The every-four-years-no-matter-what drawdown is on at Lake D’Arbonne. The Louisiana Department of Wildlife and Fisheries (LDWF) had earlier announced that the drawdown on the Union Parish lake would begin, September 8, but due to concerns over flooding in Hurricane Laura, which thankfully didn’t materialize, the lake drawdown is already underway.
The drawdown is supposed to take the lake down five feet below pool stage and continue until around November 15, depending on how well Mother Nature cooperates with the endeavor. The lake is supposed to be lowered approximately four inches per day. Tops of some stumps are already showing in areas where they weren’t just a week ago. Filling the lake back up in December and January also depends on Mother Nature. It usually isn’t a problem with the area’s huge watershed, but some years it is on up into spawning season for the fish before the lake actually gets near pool stage again. And rising water isn’t good for the spawn.
The lake is never closed to fishing during the drawdown and there are no tighter restrictions or limits, even though all the fish are basically moved into half the lake that remains. Caution is advised for boaters during the low water period, as boat lanes will not provide normal clearance for underwater obstructions, especially later in the drawdown.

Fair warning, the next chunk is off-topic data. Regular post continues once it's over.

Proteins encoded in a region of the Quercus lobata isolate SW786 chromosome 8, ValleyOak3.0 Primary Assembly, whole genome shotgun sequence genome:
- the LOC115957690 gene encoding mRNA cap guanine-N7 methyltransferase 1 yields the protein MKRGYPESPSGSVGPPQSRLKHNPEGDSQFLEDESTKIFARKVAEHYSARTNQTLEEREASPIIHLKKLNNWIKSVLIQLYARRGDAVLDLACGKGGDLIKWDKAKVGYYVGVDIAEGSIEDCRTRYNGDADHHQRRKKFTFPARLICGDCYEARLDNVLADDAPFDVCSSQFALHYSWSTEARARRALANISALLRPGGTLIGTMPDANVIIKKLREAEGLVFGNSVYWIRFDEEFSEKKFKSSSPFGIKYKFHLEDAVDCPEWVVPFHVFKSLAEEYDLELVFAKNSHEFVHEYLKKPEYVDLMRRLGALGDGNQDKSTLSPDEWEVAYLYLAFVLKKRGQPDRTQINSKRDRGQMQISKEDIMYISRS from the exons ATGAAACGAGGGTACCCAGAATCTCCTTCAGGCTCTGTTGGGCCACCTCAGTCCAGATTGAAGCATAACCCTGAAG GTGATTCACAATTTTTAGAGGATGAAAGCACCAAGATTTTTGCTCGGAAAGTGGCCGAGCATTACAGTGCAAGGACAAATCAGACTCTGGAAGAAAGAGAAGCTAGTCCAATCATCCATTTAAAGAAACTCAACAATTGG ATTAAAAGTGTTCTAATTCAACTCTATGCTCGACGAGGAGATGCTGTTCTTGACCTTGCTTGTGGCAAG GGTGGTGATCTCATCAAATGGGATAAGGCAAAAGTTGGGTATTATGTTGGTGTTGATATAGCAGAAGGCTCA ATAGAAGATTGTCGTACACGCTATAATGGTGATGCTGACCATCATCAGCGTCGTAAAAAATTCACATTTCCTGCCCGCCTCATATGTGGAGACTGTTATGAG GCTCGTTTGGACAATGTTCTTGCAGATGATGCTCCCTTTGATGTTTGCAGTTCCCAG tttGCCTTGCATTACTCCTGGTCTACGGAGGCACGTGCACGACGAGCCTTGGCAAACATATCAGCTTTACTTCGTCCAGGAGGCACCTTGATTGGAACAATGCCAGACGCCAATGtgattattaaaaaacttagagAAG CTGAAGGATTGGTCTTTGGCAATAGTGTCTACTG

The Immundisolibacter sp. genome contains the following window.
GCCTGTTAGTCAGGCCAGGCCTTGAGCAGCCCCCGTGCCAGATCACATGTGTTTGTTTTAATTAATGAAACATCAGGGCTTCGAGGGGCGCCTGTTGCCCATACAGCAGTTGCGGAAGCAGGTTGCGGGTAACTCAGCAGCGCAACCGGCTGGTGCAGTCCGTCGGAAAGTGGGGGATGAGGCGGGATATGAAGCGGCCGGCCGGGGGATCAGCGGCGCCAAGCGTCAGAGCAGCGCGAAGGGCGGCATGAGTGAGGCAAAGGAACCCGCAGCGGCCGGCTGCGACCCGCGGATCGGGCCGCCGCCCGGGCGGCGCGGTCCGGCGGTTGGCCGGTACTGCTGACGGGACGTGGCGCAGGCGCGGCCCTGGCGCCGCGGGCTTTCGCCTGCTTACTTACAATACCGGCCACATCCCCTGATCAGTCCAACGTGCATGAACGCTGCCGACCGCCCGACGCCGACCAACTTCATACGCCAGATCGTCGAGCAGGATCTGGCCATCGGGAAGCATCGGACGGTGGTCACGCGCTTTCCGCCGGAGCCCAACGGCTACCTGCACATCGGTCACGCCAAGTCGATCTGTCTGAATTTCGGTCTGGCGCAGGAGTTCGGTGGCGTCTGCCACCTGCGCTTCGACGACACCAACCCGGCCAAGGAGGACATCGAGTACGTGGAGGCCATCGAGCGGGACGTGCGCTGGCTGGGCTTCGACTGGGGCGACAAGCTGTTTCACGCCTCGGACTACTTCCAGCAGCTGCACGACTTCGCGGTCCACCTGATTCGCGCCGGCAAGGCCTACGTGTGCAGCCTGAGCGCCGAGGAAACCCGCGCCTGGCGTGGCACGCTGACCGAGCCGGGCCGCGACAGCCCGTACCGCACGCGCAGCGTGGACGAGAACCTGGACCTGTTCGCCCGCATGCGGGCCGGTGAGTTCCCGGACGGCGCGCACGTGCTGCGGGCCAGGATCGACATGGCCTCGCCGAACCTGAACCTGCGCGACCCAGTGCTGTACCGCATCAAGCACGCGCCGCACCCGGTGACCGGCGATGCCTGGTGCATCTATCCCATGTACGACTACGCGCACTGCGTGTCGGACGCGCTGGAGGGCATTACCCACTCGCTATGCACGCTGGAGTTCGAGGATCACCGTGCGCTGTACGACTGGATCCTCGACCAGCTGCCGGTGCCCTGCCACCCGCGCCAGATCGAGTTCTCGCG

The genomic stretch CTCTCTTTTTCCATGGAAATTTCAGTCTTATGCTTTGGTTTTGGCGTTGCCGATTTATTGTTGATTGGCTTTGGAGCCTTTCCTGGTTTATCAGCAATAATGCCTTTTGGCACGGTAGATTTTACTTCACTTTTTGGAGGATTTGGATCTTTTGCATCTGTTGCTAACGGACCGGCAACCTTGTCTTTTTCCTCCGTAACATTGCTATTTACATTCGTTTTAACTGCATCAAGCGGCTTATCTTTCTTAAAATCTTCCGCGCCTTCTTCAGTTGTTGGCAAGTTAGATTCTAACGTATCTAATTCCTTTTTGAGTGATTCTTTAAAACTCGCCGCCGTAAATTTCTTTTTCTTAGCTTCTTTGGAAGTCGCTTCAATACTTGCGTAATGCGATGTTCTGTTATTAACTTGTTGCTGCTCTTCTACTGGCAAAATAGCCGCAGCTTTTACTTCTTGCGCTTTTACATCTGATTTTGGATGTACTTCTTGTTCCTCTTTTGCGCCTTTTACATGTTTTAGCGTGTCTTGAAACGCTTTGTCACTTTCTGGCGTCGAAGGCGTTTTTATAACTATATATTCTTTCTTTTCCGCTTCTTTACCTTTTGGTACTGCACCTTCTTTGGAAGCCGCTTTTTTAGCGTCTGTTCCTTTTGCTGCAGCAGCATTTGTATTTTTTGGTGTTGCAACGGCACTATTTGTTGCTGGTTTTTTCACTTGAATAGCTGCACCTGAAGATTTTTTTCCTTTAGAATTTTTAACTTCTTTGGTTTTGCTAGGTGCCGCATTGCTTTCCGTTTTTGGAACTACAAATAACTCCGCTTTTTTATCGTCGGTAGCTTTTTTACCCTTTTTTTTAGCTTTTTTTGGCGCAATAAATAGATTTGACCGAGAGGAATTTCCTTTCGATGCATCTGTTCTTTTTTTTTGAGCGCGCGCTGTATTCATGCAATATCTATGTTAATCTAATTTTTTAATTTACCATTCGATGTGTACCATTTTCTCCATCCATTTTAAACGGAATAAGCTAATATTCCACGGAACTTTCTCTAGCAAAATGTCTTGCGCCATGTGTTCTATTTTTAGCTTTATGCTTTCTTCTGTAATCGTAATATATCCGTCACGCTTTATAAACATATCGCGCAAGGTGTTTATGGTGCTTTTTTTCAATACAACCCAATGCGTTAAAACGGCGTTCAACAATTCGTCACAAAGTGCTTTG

The drawdown is being done in coordination with the Bayou D’Arbonne Lake Watershed District, which we all call the Lake Commission, to allow for maintenance to shoreline properties and to provide control of nuisance aquatic vegetation. Drawdowns for this purpose have been scheduled to occur every four years and have been performed on this schedule since 2004.
It will probably never happen, but it would be nice to see the powers-that-be all sit down and actually re-evaluate the impact of drawdowns on the lake’s economy and fisheries resources and it’s regularity. Then a more informed decision could be made about whether to keep doing the same thing or to make improvements in the way this is handled. Fishing pressure is always high during the drawdowns and many anglers agree that a couple of years after the drawdowns, fishing seems to be down, then picks up just about in time for another drawdown. It’s also a sight to see standing on the shore and watching the growing numbers of migrating cormorants and pelicans feast on shad and gamefish as the fish are herded into smaller, shallower areas.
This will also be the first time that crappie anglers have been armed with the new Livescope technology which allows them to actually target individual large crappie. There’s nothing wrong with the technology, but as things change there, it seems like management efforts should react as well. Whether it impacts the lake’s fabulous slab crappie fishing or not will be left up to the luck of the draw. Or should we say, drawdown.